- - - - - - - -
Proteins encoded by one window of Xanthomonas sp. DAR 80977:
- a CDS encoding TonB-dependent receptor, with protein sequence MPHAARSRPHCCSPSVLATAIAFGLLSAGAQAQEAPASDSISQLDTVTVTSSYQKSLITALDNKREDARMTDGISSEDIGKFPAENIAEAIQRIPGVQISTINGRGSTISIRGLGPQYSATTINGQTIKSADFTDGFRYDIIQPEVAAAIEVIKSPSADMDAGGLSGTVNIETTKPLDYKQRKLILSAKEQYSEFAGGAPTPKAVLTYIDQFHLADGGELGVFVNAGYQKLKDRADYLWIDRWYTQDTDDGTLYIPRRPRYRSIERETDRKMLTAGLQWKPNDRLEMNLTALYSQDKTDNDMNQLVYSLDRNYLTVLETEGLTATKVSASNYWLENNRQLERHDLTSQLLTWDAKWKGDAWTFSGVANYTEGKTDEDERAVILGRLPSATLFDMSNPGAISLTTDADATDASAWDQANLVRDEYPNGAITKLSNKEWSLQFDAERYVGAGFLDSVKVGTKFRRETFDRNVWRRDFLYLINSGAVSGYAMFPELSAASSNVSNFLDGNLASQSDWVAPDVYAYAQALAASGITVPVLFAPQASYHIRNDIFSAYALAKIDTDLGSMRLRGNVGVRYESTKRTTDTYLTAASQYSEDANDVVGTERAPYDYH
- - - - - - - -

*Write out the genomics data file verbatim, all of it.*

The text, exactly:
Proteins encoded by one window of Xanthomonas sp. DAR 80977:
- a CDS encoding TonB-dependent receptor, with protein sequence MPHAARSRPHCCSPSVLATAIAFGLLSAGAQAQEAPASDSISQLDTVTVTSSYQKSLITALDNKREDARMTDGISSEDIGKFPAENIAEAIQRIPGVQISTINGRGSTISIRGLGPQYSATTINGQTIKSADFTDGFRYDIIQPEVAAAIEVIKSPSADMDAGGLSGTVNIETTKPLDYKQRKLILSAKEQYSEFAGGAPTPKAVLTYIDQFHLADGGELGVFVNAGYQKLKDRADYLWIDRWYTQDTDDGTLYIPRRPRYRSIERETDRKMLTAGLQWKPNDRLEMNLTALYSQDKTDNDMNQLVYSLDRNYLTVLETEGLTATKVSASNYWLENNRQLERHDLTSQLLTWDAKWKGDAWTFSGVANYTEGKTDEDERAVILGRLPSATLFDMSNPGAISLTTDADATDASAWDQANLVRDEYPNGAITKLSNKEWSLQFDAERYVGAGFLDSVKVGTKFRRETFDRNVWRRDFLYLINSGAVSGYAMFPELSAASSNVSNFLDGNLASQSDWVAPDVYAYAQALAASGITVPVLFAPQASYHIRNDIFSAYALAKIDTDLGSMRLRGNVGVRYESTKRTTDTYLTAASQYSEDANDVVGTERAPYDYH